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Cubano Sandwich

Cubano Sandwich 6.000

Astrid Riecken for The Washington Post

Feb 1, 2012

A good Cuban sandwich is like a ham-and-cheese on steroids. This one is packed with ham, salami, home-roasted pork loin, two kinds of cheese and a pickle-mustard relish. To prepare, you begin with the pork loin, and you'll end with it, too; there should be some left over for other uses.

Good Cuban bread can be difficult to find. An Italian or French sandwich roll can stand in; just make sure the bread you use is soft. A crusty baguette, for example, would be too hard and crunchy for this use.

The recipe calls for granulated garlic, which is coarser than garlic powder. If you want to use powder instead, cut the amount in half; it's about twice as strong as the granules.

Make Ahead: The pork loin needs to be refrigerated in its rub for 24 hours and then in the marinade for 24 hours. The pork can be roasted and refrigerated a day in advance.


Servings: 6
Ingredients
  • For the pork
  • 2 tablespoons ground cumin
  • 3 tablespoons dried oregano
  • 2 tablespoons granulated garlic (may substitute 1 tablespoon garlic powder; see headnote)
  • 2 tablespoons onion powder
  • 1 tablespoon sweet paprika
  • 1 tablespoon kosher salt, or more to taste
  • 2 pounds boneless pork loin
  • 2 cups orange juice
  • 2 cups freshly squeezed lime juice (from about 16 limes; may use bottled organic lime juice, such as Santa Cruz Organic Pure Lime Juice)
  • 1 bay leaf
  • 1 clove garlic, crushed
  • For the relish
  • 8 ounces whole dill pickles, such as Mt. Olive Kosher Dill Petite Snack Crunchers
  • 2 tablespoons yellow mustard
  • For assembly
  • 2 loaves Cuban bread, cut in half horizontally (may substitute a soft Italian or French roll)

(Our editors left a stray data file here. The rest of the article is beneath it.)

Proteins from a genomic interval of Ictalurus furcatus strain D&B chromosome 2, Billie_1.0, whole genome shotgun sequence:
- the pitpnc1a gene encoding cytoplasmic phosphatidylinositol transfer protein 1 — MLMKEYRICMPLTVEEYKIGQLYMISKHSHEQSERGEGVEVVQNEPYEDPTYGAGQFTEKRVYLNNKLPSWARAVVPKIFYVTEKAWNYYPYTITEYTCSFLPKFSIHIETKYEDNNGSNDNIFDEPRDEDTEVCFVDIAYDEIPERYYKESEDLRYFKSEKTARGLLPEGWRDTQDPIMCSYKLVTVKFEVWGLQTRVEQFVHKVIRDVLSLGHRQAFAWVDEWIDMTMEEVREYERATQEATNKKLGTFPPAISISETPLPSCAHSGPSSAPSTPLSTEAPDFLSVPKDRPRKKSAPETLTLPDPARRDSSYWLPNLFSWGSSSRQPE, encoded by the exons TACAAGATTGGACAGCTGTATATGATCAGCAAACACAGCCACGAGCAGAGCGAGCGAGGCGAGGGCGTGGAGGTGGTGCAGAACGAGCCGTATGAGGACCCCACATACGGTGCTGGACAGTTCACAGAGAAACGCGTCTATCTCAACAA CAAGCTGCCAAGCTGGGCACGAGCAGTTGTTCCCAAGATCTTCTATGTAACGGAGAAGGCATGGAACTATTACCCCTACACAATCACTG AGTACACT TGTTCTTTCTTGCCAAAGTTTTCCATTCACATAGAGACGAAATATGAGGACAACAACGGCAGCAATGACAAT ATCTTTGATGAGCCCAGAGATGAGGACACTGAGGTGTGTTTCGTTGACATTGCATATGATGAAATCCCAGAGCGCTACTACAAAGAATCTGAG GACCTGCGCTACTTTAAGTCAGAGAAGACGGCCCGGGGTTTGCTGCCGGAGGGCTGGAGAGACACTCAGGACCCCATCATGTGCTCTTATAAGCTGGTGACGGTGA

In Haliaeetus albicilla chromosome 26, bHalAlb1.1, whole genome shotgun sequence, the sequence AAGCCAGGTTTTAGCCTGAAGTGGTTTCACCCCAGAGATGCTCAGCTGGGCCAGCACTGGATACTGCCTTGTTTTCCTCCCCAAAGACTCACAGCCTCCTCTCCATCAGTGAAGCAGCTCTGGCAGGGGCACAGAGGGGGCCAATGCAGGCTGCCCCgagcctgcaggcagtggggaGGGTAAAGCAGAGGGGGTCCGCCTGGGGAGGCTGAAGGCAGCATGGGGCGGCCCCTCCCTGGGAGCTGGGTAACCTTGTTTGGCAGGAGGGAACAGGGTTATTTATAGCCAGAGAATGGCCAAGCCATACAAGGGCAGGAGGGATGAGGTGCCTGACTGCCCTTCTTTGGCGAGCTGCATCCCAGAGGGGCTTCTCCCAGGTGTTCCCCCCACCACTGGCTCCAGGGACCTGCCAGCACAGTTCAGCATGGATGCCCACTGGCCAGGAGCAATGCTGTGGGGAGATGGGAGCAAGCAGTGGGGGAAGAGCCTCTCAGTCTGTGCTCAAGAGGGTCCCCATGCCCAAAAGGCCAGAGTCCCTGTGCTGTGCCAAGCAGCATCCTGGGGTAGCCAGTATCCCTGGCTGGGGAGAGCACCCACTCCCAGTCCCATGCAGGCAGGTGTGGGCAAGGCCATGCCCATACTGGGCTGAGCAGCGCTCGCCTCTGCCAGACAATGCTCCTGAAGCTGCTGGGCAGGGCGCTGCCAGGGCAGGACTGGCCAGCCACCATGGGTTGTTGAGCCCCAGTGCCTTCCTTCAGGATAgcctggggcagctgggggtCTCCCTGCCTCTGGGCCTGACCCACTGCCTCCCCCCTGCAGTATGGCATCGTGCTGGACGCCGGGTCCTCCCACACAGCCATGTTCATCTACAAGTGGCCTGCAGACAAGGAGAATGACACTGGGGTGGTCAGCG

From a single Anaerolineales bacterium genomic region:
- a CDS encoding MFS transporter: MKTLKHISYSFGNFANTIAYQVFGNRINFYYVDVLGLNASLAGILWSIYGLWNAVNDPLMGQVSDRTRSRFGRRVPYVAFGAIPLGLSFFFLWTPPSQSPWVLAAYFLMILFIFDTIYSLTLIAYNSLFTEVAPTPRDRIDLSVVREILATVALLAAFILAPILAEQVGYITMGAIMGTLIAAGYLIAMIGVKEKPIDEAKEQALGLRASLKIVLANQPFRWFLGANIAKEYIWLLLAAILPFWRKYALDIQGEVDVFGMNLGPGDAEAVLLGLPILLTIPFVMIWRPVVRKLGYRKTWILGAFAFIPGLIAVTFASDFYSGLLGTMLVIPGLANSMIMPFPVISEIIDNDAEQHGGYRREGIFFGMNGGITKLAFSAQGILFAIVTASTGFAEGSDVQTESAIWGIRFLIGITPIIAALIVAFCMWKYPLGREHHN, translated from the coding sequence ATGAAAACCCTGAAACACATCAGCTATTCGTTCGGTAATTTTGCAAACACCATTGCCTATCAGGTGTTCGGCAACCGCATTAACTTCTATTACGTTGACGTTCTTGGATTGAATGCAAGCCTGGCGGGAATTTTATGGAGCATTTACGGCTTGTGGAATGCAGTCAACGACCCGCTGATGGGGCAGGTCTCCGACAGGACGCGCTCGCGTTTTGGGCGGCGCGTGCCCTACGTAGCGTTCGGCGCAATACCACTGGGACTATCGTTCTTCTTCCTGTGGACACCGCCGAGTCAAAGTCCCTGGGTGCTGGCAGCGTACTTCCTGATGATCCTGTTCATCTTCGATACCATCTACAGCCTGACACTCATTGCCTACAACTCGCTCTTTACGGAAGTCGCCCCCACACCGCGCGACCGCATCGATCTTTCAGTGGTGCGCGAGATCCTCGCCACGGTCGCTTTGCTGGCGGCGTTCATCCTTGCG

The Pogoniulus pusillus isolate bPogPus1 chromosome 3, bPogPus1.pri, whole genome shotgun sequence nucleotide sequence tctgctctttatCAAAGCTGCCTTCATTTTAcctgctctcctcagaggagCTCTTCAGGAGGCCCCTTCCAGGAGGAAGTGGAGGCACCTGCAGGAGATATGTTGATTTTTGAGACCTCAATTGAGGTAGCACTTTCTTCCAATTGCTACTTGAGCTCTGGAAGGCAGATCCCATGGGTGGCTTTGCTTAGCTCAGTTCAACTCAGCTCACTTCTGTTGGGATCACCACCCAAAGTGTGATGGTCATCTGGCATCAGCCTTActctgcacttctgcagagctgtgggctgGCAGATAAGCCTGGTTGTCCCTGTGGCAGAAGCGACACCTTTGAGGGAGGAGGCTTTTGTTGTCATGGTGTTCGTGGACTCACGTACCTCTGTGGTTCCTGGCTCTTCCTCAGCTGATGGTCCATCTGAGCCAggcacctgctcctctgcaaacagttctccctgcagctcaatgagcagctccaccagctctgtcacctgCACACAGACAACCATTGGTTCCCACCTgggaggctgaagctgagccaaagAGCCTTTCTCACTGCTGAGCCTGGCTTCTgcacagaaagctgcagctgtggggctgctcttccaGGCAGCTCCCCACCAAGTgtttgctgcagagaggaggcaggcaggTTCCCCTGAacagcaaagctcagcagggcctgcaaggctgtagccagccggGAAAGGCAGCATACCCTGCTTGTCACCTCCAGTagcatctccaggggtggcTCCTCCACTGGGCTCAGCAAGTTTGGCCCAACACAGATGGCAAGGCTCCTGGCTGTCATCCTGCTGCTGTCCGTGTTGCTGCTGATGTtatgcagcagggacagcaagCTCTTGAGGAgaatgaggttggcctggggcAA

• 12 ounces thinly sliced country-style ham
  • 6 ounces thinly sliced Genoa salami
  • 6 ounces thinly sliced Swiss cheese
  • 6 ounces thinly sliced provolone cheese
  • 12 ounces thinly sliced boneless pork loin (see above)
  • 6 ounces pickle and yellow mustard relish (see above)

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Directions

For the pork: Combine the cumin, oregano, granulated garlic, onion powder, paprika and salt in a medium bowl. Rub the mixture all over the pork loin, then place the loin in a food-safe resealable plastic bag and refrigerate for 24 hours.

Combine the orange and lime juices, bay leaf and garlic in a medium bowl. Add to the bag with the pork. Seal tightly and return to the refrigerator for 24 hours, turning over the bag once about halfway through.

Preheat the oven to 300 degrees. Place a roasting rack on a rimmed baking sheet. (For easy cleanup, first line the sheet with aluminum foil.)

Remove the pork loin from the marinade (discarding the marinade) and pat dry with paper towels. Place it on the roasting rack and roast until the pork reaches an internal temperature of 140 degrees, about 50 minutes. Cool.

Use a sharp knife to cut 12 ounces of the cooled loin crosswise into thin slices.

Meanwhile, make the relish: Cut the pickles in half lengthwise. Either place in a food processor and pulse several times to form small chunks, or put through a grinder using a medium die. Place in a strainer to drain off excess juice, then transfer to a medium bowl. Add the mustard and stir to combine.

For assembly: On the bottom half of each bread loaf, layer equal amounts of the ham, then the salami, the cheeses and finally the pork. Spread a generous amount of the relish on the cut side of the top halves of the loaves.

Heat a panini press according to the manufacturer's directions. Alternatively, heat a large cast-iron skillet over high heat and wrap aluminum foil around the bottom of a filled tea kettle (for pressing the sandwiches); a bacon press also may be used.

Place the sandwiches on the heated panini press and close. If using a skillet, place the sandwiches in the heated skillet and weight them down with the covered teakettle or bacon press. Cook (flipping the sandwiches once if you are using a skillet) until the bread is toasted and the cheese has melted, 4 to 6 minutes.

Serve warm or at room temperature.


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Recipe Source

From Guillermo Pernot, chef-partner of Cuba Libre Restaurant & Rum Bar in Penn Quarter.

Tested by Edward Lichorat.

E-mail questions to the Food Section.

E-mail questions to the Food Section at food@washpost.com.

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Ingredients are too variable for a meaningful analysis.

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